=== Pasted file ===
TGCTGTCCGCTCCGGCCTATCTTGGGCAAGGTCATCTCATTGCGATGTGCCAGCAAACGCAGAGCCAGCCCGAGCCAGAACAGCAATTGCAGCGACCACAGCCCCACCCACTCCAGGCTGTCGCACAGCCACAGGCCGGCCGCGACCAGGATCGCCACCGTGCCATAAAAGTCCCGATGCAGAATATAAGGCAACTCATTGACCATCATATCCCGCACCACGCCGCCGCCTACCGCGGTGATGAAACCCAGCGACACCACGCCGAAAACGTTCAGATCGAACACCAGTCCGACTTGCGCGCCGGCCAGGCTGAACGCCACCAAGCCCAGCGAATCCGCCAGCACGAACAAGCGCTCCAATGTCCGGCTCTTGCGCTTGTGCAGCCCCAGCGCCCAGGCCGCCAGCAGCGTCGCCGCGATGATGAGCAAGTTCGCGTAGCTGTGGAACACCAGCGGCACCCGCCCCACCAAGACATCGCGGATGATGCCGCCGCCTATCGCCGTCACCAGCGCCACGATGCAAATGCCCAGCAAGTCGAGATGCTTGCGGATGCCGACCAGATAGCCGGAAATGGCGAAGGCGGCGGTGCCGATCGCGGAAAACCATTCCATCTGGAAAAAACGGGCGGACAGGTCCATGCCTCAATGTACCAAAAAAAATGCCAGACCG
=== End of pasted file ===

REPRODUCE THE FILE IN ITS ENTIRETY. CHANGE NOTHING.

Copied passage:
TGCTGTCCGCTCCGGCCTATCTTGGGCAAGGTCATCTCATTGCGATGTGCCAGCAAACGCAGAGCCAGCCCGAGCCAGAACAGCAATTGCAGCGACCACAGCCCCACCCACTCCAGGCTGTCGCACAGCCACAGGCCGGCCGCGACCAGGATCGCCACCGTGCCATAAAAGTCCCGATGCAGAATATAAGGCAACTCATTGACCATCATATCCCGCACCACGCCGCCGCCTACCGCGGTGATGAAACCCAGCGACACCACGCCGAAAACGTTCAGATCGAACACCAGTCCGACTTGCGCGCCGGCCAGGCTGAACGCCACCAAGCCCAGCGAATCCGCCAGCACGAACAAGCGCTCCAATGTCCGGCTCTTGCGCTTGTGCAGCCCCAGCGCCCAGGCCGCCAGCAGCGTCGCCGCGATGATGAGCAAGTTCGCGTAGCTGTGGAACACCAGCGGCACCCGCCCCACCAAGACATCGCGGATGATGCCGCCGCCTATCGCCGTCACCAGCGCCACGATGCAAATGCCCAGCAAGTCGAGATGCTTGCGGATGCCGACCAGATAGCCGGAAATGGCGAAGGCGGCGGTGCCGATCGCGGAAAACCATTCCATCTGGAAAAAACGGGCGGACAGGTCCATGCCTCAATGTACCAAAAAAAATGCCAGACCG